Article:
The Open 2015: Time for an Englishman to climb the major mountain at St Andrews

Open and shut Casey? In-form Paul is an Englishman with a St Andrews pedigree
Open and shut Casey? In-form Paul is an Englishman with a St Andrews pedigree

Romilly Evans wonders if the current crop of Englishman can finally harvest an Open Championship, and end 23 years of hurt since Nick Faldo's last win...

"Faldo casts a long shadow. It’s high time one of his younger countrymen stepped out of it"

The last Englishman to win The Open was Nick Faldo at Muirfield in 1992. Sir Nick claimed three Opens in total, including a five-shot romp at St Andrews in 1990. He endures as the greatest golfer our fair isle has ever produced, and provided the inspiration for most of this current crop of English players.

However, none has followed in his Footjoys at their home major championship. Lee Westwood (100.099/1 to back) and Ian Poulter (120.0119/1 to back) have finished as the runner-up in 2010 and 2008 respectively, but neither really sniffed the accolade of Champion Golfer. While Justin Rose (23.022/1 to back), Chris Wood and Paul Casey, as well as Westwood and Poulter again, have secured had top-four finishes. Close but no cigar.

In footballing terms, Faldo is the embodiment of England's World Cup-winning team of 1966. Messrs Rose, Westwood, Casey (40.039/1 to back), Donald (100.099/1 to back) and Poulter are the "golden generation" of the Noughties. Like David Beckham, Paul Scholes, Michael Owen and Stevie Gerrard before them, they just can't seem to replicate the lofty achievements of an iconic forerunner in the biggest competition of all.

Sir Nick's successes milestone were meant to act as motivational milestones. Instead, they've served as historic millstones for a golden generation of talent who would gladly trade their yellow hue for the silverware of the Claret Jug. In short, it's been 23 years of hurt. So can we finally expect some home comforts for the English this as the Open returns to the home of golf?

Only Rose has managed to capture a major of any colour, the 2013 US Open at Merion. But before we're too quick to assign the tag of "underachievers" to his peer group, it's worth remembering that if someone fails to complete a task, there are two possible explanations. Either the person doing it is not competent, or the task is hard. All these English golfers are beyond competent. The reality remains that winning majors is very hard. Even Tiger Woods, absent from the major winner's circle since 2008, has come to learn this.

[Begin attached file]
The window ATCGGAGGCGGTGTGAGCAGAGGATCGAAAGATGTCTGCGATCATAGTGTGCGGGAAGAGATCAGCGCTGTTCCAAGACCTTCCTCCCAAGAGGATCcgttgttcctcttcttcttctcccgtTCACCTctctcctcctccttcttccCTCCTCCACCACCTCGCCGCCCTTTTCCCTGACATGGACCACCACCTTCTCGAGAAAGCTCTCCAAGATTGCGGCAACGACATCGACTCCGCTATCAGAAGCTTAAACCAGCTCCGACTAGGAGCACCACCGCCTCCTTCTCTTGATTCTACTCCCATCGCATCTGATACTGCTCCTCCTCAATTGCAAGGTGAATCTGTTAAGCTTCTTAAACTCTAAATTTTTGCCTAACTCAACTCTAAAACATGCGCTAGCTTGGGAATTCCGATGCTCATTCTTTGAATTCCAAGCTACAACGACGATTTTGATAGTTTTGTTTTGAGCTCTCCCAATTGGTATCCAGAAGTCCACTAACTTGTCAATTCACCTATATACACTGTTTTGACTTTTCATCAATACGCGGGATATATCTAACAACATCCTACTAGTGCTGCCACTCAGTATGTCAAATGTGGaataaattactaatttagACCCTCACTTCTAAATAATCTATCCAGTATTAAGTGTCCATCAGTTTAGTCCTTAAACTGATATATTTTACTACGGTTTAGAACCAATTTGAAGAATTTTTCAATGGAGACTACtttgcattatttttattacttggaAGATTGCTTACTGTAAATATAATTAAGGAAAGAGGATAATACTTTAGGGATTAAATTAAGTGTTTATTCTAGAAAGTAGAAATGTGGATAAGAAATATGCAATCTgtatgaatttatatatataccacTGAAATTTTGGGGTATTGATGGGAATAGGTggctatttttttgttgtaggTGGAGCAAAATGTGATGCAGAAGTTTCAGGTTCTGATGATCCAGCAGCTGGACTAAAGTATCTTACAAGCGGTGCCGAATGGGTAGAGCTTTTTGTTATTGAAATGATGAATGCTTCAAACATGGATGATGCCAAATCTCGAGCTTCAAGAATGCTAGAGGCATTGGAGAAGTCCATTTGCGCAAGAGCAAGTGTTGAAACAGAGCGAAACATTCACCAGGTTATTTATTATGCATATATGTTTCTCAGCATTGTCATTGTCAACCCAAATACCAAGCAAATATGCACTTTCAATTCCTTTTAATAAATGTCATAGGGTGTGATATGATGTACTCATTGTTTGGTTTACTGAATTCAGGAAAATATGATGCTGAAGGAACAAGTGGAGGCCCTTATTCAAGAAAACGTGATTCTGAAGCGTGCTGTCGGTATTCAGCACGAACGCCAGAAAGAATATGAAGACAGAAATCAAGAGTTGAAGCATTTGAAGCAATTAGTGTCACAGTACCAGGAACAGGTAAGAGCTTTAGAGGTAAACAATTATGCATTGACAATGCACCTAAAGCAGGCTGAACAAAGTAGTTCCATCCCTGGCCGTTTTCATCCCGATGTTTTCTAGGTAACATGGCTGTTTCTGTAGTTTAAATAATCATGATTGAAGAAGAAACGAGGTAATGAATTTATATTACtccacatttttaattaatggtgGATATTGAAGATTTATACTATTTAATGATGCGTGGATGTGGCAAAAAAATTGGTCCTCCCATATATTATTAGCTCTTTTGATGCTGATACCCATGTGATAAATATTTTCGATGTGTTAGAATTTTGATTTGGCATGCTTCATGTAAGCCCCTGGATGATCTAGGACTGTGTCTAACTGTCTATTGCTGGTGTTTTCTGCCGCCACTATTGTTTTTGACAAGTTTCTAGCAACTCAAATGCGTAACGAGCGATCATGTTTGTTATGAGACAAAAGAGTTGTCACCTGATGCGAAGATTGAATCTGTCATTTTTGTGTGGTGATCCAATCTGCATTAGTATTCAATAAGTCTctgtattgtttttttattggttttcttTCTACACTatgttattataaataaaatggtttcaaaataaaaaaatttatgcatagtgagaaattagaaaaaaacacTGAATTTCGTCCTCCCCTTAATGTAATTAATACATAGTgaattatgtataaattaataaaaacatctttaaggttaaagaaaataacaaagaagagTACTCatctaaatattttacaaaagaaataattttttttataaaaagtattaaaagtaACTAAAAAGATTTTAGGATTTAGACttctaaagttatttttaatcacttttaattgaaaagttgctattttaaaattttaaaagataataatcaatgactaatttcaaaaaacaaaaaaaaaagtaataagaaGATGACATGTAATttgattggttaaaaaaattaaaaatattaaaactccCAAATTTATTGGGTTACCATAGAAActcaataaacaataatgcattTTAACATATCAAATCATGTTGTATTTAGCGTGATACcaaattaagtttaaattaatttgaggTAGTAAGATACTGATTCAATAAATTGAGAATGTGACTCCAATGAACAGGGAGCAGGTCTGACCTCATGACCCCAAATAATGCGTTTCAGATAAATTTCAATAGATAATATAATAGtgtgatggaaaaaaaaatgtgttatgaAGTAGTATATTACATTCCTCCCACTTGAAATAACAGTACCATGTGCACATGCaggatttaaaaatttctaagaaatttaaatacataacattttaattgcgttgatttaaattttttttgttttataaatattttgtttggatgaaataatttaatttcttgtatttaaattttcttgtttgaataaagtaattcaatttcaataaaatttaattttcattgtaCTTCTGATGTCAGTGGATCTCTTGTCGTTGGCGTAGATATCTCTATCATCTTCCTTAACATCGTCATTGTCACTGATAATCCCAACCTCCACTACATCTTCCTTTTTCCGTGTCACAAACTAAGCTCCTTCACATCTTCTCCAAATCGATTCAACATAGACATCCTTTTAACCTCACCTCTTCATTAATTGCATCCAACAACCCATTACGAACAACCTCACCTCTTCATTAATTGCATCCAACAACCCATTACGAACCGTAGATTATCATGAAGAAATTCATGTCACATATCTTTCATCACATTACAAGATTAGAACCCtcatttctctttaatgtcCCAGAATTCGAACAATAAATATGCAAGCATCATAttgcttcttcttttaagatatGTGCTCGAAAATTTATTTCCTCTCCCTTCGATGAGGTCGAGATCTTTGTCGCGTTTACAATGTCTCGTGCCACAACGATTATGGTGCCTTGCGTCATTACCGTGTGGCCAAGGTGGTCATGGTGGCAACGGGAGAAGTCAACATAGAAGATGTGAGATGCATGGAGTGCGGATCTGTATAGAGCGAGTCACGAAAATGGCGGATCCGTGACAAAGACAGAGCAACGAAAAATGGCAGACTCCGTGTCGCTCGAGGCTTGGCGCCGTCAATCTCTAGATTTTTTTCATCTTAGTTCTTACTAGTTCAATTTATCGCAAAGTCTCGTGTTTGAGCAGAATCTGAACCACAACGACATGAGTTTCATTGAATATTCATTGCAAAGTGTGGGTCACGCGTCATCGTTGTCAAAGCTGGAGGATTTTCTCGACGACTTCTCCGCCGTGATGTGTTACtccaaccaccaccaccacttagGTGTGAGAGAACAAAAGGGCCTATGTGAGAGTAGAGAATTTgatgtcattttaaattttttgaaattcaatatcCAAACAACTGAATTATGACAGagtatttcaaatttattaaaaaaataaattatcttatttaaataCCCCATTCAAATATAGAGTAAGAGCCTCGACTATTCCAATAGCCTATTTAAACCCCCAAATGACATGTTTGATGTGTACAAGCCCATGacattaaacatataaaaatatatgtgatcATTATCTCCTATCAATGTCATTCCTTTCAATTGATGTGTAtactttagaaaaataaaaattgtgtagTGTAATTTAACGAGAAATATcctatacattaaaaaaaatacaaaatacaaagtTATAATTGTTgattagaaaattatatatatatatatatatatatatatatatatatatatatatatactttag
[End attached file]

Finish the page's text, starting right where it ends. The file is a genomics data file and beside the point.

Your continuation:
Arguably, despite the past four majors being won by a couple of young upstarts in Rory McIlroy and Jordan Spieth, golf is currently at its zenith for open competition. Any number of swingers (maybe as many as 50-odd) on a career week can ride a hot putter to landmark success in one of golf's big four events. Even McIlroy concedes that it's too early to say that we're living in the "Rory-Jordan" age. "I think it's unrealistic to expect either of us to dictate. It's not the Tiger-Phil-Ernie or the Nick-Seve-Greg era. And it's certainly not the Jack-Arnie-Gary era. I think those days of dominance have gone."

The world number one is, of course, sadly absent this week with injury. And while Spieth continues to rack up the victories stateside, his St Andrews prep will have suffered as a result. Indeed, the game's golden child will chase the third leg of the Grand Slam fresh off a transatlantic flight into unfamiliar surrounds with very little links experience.

Consequently, before the sport's new dawn truly breaks, now is the time for our ageing Englishmen to grab their opportunity while it's there around a track where their combined knowledge (from annual Dunhill outings) gives them a big advantage. Since 1960, the mean age of a major maturity is 30, while nearly 85% of winners have come in under 37 years of age. Rose is 34, Donald and Casey both 37, Poults 39. Enough said.

Age is definitely against Westwood - just seven golfers have pulled up a chair at golf's highest table after reaching their 40th birthday. Yet Westwood can take heart some improved iron-play in recent weeks, and the precedent of another close friend (Darren Clarke) who finally claimed his maiden major at Sandwich at the age of 42. With his protracted personal problems now resolved, the Worksop Wonder looks more settled and happy on the course. Five top-three finishes and two 54-hole leads at least mark him out as a fine Open exponent.

Elsewhere, England's other incumbents on the world's top 100 to watch out for include: Ross Fisher (320.0319/1 to back) who finished strongly at Gullane on Sunday; Danny Willett (140.0139/1 to back) who's enjoying a proverbial career year; affable Andy Sullivan (360.0359/1 to back); bookish Eddie Pepperell (220.0219/1 to back); and white-hot Jamie Morrison (360.0359/1 to back). As Todd Hamilton and Ben Curtis can recently attest, stranger things have happened.

It's doubtful whether any Englishman can fly the flag of St George as high as Faldo did. However, in perhaps Sir Nick's final Open, it would be fitting if one of these men gathered up the mantle as England's greatest is gathered to the golfing gods. Faldo casts a long shadow. But it's high time one of his younger countrymen stepped out of it, and into the St Andrews spotlight.


Not made your mind up who to back yet? Well don't miss Steve 'The Punter' Rawlings' stunning comprehensive preview of the Open Championship here, or visit our unrivalled Open pages here, featuring stats, analysis, course guides, in-play hints, and much much more as the week progresses.

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